Chris Raschka’s whimsical illustrations, from torn-paper scraps and paint, help illustrate the poems perfectly. “Skipping Rope Spell” by John Agard shows children in dancing, playful poses around the various ‘stanzas’ of the poem; “Forsythia” by Mary Ellen Salt shows barbed wire under the forsythia bush of the poem, invoking a childhood memory of an isolated bush out in rural farmland. And then there’s the illustrations for “Tennis Anyone” by Monica Kulling. The illustrations are identical on the two page spread, just facing in 180 degree opposite directions, while the words take you from one far side of the two pages to the other far side of the two pages. By the time you’ve finished reading this poem, you feel like you’ve just watched a tennis match, not read a poem about one, just like Raschka’s illustrated people for this poem.

Graphic from : Accessed 4/24/2009.

Friday, April 17, 2009

Poetry Break – Poetry written by a child

Introduction: Ah, the innocence of childhood. Remember when no matter what your mother did, she was the font of all knowledge? This poem, written by a young boy, brings back that feeling of nostalgia when our parents knew everything...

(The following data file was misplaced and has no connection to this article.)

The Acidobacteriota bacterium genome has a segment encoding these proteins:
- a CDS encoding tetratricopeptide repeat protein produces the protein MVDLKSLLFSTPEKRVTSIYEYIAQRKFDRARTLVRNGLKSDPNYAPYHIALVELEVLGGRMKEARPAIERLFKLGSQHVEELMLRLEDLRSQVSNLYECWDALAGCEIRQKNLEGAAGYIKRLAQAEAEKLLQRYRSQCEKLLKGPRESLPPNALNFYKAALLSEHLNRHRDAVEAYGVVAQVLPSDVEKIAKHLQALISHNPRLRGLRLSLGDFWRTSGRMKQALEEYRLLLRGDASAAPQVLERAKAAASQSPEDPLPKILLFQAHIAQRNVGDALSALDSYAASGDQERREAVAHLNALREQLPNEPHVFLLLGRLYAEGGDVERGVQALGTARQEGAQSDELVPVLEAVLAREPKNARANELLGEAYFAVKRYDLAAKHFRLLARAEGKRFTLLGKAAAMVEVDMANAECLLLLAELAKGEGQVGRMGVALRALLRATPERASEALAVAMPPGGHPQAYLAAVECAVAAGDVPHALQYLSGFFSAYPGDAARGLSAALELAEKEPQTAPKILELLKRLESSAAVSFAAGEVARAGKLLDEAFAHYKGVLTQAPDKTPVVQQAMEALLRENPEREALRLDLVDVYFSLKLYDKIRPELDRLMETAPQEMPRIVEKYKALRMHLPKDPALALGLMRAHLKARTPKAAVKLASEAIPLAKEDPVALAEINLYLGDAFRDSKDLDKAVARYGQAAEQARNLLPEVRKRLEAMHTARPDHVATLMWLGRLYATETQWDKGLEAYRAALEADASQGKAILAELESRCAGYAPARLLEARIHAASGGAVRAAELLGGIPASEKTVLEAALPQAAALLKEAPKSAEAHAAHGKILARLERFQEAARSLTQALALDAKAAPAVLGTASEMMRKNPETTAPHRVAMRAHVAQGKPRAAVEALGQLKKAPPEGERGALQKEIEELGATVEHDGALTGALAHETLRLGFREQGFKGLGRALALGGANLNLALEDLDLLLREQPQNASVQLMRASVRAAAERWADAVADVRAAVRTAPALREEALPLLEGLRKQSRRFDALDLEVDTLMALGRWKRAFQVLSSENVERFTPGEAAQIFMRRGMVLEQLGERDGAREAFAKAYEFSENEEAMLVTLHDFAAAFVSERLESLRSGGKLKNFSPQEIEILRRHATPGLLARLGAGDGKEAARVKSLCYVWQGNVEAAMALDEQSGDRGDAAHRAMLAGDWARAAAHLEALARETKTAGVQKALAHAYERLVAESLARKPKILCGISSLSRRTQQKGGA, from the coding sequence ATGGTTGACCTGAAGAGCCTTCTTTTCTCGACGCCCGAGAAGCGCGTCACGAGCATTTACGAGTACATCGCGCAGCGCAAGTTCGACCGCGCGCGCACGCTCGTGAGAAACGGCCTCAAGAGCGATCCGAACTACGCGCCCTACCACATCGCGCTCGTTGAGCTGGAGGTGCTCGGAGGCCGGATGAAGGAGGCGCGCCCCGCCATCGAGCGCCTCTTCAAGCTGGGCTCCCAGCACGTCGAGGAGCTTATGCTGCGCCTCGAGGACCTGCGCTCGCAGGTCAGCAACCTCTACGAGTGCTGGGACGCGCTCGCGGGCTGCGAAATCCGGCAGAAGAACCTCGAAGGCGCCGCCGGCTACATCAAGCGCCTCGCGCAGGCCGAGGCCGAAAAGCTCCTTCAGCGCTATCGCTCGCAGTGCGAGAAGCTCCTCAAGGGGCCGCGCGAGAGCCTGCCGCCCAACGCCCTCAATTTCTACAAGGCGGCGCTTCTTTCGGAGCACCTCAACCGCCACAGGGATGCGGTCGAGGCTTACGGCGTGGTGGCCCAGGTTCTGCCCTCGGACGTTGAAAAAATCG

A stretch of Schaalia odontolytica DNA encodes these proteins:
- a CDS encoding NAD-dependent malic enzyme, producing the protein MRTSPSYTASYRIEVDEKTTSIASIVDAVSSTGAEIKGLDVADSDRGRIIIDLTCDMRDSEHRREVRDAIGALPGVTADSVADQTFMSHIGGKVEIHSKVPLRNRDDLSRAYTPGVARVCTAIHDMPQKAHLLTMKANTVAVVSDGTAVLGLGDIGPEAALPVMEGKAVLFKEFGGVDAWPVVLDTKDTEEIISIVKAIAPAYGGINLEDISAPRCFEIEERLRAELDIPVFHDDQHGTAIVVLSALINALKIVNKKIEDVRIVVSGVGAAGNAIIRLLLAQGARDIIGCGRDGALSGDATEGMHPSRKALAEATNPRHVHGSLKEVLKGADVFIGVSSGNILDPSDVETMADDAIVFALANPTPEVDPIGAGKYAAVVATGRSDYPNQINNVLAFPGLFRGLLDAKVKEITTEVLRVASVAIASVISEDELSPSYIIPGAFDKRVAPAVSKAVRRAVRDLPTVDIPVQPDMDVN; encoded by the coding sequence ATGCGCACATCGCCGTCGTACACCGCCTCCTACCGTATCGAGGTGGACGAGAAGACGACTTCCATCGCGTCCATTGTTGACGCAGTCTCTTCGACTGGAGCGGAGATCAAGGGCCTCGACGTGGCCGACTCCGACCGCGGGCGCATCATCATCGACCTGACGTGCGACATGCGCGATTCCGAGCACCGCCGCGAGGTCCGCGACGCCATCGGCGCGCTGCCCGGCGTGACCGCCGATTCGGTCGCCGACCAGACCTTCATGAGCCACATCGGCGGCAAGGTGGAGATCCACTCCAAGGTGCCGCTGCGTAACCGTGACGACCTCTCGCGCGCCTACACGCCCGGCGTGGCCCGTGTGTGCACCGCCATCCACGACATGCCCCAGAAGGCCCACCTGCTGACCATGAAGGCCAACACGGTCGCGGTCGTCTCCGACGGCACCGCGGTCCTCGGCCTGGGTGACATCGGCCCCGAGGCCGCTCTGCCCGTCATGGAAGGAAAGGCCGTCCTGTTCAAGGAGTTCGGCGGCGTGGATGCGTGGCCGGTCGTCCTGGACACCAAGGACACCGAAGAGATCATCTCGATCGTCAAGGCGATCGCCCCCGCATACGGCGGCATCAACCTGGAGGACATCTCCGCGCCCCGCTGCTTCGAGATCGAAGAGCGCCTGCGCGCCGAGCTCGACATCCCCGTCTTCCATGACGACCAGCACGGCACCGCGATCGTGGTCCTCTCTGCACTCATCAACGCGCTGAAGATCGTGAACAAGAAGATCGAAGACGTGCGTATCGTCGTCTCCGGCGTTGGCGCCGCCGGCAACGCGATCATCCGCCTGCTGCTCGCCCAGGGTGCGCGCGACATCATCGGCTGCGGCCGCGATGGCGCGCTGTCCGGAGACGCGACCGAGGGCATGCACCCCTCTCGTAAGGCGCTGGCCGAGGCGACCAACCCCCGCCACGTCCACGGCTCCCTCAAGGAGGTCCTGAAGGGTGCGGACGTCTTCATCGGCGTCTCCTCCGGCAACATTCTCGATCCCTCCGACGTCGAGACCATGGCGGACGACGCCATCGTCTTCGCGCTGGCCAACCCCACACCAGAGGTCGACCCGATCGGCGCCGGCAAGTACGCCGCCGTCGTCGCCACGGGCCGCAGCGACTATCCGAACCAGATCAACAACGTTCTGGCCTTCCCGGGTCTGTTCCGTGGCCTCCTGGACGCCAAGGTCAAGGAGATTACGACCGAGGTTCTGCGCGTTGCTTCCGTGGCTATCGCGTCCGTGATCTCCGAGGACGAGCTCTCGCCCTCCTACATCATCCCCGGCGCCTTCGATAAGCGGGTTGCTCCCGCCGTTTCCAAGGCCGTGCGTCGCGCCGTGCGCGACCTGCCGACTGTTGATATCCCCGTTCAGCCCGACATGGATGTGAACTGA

By Bill Collins

When I used to go to the beach
my mother would take a saltshaker
and make the water salty

With great expertise
she would taste, salt, taste
and salt again
five minutes or so

until she decided it was right

Then I would go swimming
thinking my mother
salted the whole ocean
however large it was

I now know
my mother isn’t responsible
for the salty ocean

It takes some of the fun
out of going to the beach

(From SALTING THE OCEAN: 100 POEMS BY YOUNG POETS selected by Naomi Shihab Nye.Greenwillow Books, 2000)

Science: What really makes the ocean salty? Are some oceans more salty than others? If so, why? Ask your students these questions, and if possible, schedule a field-trip to explore tide pools.
Geography: Have your students label all the world oceans on a large map, either wall-sized or individual handouts. (Here is a table containing a list of all the world’s oceans and seas.)

Graphic from:

Friday, April 10, 2009

Poetry Book Review: Jeff Foxworthy

SILLY STREET. Jeff Foxworthy. 2009. Illustrated by Steve Björkman. New York: HarperCollins. ISBN 978-0-06-171918-9.